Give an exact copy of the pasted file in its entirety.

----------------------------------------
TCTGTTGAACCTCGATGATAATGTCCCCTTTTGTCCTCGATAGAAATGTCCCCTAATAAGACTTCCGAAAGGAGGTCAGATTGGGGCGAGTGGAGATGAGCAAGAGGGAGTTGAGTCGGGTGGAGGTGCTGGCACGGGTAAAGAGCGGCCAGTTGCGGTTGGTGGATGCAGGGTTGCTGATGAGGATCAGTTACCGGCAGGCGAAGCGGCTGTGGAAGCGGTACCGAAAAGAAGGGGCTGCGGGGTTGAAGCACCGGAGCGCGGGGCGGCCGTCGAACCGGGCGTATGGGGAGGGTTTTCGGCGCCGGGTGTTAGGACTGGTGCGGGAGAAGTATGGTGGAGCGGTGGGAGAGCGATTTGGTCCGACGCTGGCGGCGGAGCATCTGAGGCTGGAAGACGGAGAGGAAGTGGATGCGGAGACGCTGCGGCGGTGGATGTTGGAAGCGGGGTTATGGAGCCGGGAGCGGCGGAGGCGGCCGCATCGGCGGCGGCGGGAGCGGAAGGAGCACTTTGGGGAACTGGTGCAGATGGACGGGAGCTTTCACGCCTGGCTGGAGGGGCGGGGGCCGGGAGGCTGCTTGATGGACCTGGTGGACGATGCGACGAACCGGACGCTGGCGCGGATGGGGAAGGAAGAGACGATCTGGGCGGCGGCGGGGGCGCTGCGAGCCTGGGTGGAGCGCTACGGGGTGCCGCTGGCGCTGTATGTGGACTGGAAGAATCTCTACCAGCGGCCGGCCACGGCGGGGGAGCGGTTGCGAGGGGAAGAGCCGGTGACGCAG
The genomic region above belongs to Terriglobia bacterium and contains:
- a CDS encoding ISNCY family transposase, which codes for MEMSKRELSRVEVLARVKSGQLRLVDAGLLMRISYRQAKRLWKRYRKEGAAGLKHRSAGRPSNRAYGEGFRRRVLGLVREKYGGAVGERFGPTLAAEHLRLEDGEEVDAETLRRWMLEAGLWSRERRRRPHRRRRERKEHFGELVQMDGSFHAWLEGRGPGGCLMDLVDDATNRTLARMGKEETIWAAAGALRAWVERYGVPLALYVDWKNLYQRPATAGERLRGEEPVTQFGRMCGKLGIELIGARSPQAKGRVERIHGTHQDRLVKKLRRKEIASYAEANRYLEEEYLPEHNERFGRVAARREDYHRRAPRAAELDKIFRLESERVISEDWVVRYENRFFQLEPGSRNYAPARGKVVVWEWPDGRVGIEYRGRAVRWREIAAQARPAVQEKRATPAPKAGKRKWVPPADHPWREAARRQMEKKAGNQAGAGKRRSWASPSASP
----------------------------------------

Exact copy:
TCTGTTGAACCTCGATGATAATGTCCCCTTTTGTCCTCGATAGAAATGTCCCCTAATAAGACTTCCGAAAGGAGGTCAGATTGGGGCGAGTGGAGATGAGCAAGAGGGAGTTGAGTCGGGTGGAGGTGCTGGCACGGGTAAAGAGCGGCCAGTTGCGGTTGGTGGATGCAGGGTTGCTGATGAGGATCAGTTACCGGCAGGCGAAGCGGCTGTGGAAGCGGTACCGAAAAGAAGGGGCTGCGGGGTTGAAGCACCGGAGCGCGGGGCGGCCGTCGAACCGGGCGTATGGGGAGGGTTTTCGGCGCCGGGTGTTAGGACTGGTGCGGGAGAAGTATGGTGGAGCGGTGGGAGAGCGATTTGGTCCGACGCTGGCGGCGGAGCATCTGAGGCTGGAAGACGGAGAGGAAGTGGATGCGGAGACGCTGCGGCGGTGGATGTTGGAAGCGGGGTTATGGAGCCGGGAGCGGCGGAGGCGGCCGCATCGGCGGCGGCGGGAGCGGAAGGAGCACTTTGGGGAACTGGTGCAGATGGACGGGAGCTTTCACGCCTGGCTGGAGGGGCGGGGGCCGGGAGGCTGCTTGATGGACCTGGTGGACGATGCGACGAACCGGACGCTGGCGCGGATGGGGAAGGAAGAGACGATCTGGGCGGCGGCGGGGGCGCTGCGAGCCTGGGTGGAGCGCTACGGGGTGCCGCTGGCGCTGTATGTGGACTGGAAGAATCTCTACCAGCGGCCGGCCACGGCGGGGGAGCGGTTGCGAGGGGAAGAGCCGGTGACGCAG
The genomic region above belongs to Terriglobia bacterium and contains:
- a CDS encoding ISNCY family transposase, which codes for MEMSKRELSRVEVLARVKSGQLRLVDAGLLMRISYRQAKRLWKRYRKEGAAGLKHRSAGRPSNRAYGEGFRRRVLGLVREKYGGAVGERFGPTLAAEHLRLEDGEEVDAETLRRWMLEAGLWSRERRRRPHRRRRERKEHFGELVQMDGSFHAWLEGRGPGGCLMDLVDDATNRTLARMGKEETIWAAAGALRAWVERYGVPLALYVDWKNLYQRPATAGERLRGEEPVTQFGRMCGKLGIELIGARSPQAKGRVERIHGTHQDRLVKKLRRKEIASYAEANRYLEEEYLPEHNERFGRVAARREDYHRRAPRAAELDKIFRLESERVISEDWVVRYENRFFQLEPGSRNYAPARGKVVVWEWPDGRVGIEYRGRAVRWREIAAQARPAVQEKRATPAPKAGKRKWVPPADHPWREAARRQMEKKAGNQAGAGKRRSWASPSASP